Spain has moved to regulate the rampant advertising of cryptocurrency assets in sports with the National Securities Market Commission (CNMV), the stock market supervisor, tasked with authorizing mass campaigns and setting out regulations to ensure fans are aware of risks.

The move comes after the Spanish government approved a ban on gambling advertising in sports last year, with adverts in Spain now only permitted between 1AM and 5AM across traditional media.

Cryptocurrency firms have filled the gap left by gambling companies as clubs and look to boost their incomes on the back of pandemic-related losses. Last month, RCD Espanyol became the first club to accept payments in cryptocurrencies through a partnership with the Crypto Snack platform.

However, the rapid growth of advertising has piqued the attention of regulators who fear they could put people at risk as the industry remains unregulated and is not covered by customer protection mechanisms. 

Cryptocurrencies such as bitcoin have experienced high price volatility accompanied by a significant increase in aggressive advertising to attract investors.

CNMV said: “Many have found themselves lacking the necessary liquidity to be able to undo an investment without suffering significant losses.”

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In January, the CNMV ruled out banning cryptocurrency advertising outright in sports, agreeing instead to monitor and regulate it.

Six regulations will be placed upon advertising digital currency in sports including making advertisers and companies inform the CNMV watchdog at least 10 days in advance about the content of campaigns targeting more than 100,000 people.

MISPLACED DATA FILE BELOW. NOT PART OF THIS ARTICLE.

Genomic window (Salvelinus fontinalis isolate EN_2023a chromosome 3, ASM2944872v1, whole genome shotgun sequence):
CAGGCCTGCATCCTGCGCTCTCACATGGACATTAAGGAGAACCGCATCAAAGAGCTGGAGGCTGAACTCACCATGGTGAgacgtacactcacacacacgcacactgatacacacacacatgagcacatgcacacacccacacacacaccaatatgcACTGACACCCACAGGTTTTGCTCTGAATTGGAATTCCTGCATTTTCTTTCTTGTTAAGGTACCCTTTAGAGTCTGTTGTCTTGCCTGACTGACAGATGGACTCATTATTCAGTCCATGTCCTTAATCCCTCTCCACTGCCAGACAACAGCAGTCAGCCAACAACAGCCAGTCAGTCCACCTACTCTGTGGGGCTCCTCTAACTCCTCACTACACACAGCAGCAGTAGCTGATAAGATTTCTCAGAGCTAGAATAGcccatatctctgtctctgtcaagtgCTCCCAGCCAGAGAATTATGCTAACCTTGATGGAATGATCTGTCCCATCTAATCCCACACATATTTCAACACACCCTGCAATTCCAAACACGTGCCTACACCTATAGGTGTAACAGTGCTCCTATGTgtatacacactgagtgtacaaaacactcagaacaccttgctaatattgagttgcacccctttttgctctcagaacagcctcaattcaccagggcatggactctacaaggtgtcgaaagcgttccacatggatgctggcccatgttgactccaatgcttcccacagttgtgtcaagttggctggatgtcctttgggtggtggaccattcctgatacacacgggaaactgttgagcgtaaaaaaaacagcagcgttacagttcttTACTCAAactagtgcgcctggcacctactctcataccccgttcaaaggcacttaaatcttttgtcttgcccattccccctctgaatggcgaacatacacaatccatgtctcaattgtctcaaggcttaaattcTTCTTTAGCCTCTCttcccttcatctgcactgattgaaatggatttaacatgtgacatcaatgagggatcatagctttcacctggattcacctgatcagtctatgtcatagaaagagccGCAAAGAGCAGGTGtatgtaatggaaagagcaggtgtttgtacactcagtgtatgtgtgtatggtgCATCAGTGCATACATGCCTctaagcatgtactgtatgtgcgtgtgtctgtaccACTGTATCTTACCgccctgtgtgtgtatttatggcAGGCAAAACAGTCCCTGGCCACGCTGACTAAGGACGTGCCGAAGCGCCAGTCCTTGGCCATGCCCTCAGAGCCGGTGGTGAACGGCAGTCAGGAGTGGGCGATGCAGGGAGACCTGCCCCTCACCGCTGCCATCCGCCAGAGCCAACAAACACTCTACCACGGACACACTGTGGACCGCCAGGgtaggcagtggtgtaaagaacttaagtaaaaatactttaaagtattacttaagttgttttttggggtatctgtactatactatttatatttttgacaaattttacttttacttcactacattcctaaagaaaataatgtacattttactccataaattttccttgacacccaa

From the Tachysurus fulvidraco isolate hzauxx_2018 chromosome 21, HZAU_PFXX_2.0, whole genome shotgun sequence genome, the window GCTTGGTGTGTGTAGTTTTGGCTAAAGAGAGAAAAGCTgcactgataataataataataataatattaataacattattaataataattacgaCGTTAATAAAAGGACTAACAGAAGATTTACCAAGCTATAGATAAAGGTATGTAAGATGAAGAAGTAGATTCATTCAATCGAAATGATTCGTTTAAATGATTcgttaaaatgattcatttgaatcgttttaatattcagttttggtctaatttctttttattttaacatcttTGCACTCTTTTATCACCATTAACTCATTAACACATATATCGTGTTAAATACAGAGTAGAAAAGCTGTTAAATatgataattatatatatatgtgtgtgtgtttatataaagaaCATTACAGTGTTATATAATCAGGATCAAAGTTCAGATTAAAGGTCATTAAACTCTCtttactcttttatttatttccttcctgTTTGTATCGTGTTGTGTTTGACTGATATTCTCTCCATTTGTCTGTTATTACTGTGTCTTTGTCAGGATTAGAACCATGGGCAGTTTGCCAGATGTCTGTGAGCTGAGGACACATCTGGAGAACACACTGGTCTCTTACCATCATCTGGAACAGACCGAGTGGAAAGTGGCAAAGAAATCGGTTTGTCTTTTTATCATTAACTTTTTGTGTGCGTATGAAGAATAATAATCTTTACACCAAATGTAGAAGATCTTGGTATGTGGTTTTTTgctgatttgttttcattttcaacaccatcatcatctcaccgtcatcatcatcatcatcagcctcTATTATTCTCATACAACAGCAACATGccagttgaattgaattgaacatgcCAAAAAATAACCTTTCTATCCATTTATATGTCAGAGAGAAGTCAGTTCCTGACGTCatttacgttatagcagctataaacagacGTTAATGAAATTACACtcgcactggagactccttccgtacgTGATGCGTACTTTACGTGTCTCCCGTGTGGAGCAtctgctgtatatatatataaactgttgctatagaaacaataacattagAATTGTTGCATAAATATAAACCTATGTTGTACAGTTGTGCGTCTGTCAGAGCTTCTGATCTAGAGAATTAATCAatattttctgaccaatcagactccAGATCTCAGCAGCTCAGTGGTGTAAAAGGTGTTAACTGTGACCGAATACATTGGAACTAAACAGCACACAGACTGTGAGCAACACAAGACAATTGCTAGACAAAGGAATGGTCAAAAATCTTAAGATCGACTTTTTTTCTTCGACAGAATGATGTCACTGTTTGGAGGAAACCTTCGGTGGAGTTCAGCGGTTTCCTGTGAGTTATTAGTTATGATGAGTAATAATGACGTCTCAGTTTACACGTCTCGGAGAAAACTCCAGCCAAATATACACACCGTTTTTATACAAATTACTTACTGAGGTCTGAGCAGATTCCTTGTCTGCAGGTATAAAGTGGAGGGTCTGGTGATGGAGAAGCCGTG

All advertisements will now have to contain information on “the risks of the product they advertise” and include a warning message in a prominent position as opposed to a footnote.

It will also have to include information on the value of the crypto asset, including its cost and past profitability, which should be explicitly indicated in the advertisement.

Advertisers will also have to provide the information “in simple and easy-to-understand language” with “the omission of relevant or ambiguous, biased, incomplete or contradictory information that could lead to confusion” avoided.

The regulations will apply to sponsored content on television and online, whether on websites, videos, or streaming.

 The rules also apply to crypto-asset service providers when advertising their activities to any person advertising on their own or on behalf of third parties.

This includes athletes and all sports personalities with more than 100,000 subscribers who are paid to advertise and promote crypto assets. They will also have to pre-notify the watchdog of promotional posts and warn of the risks.

Last year, the CNMV admonished former soccer star Andres Iniesta for promoting exchange platform Binance on his Twitter and Instagram accounts, warning him he should be thoroughly informed about cryptocurrencies before recommending them to others.

Last month (May), the Royal Spanish Football Federation (RFEF) postponed its sponsorship agreement with Chinese trading platform Huobi after realizing the company is not authorized to provide several of its services in Spain.

The company said it would work to adapt its features to Spanish regulations to join the RFEF’s portfolio of sponsors.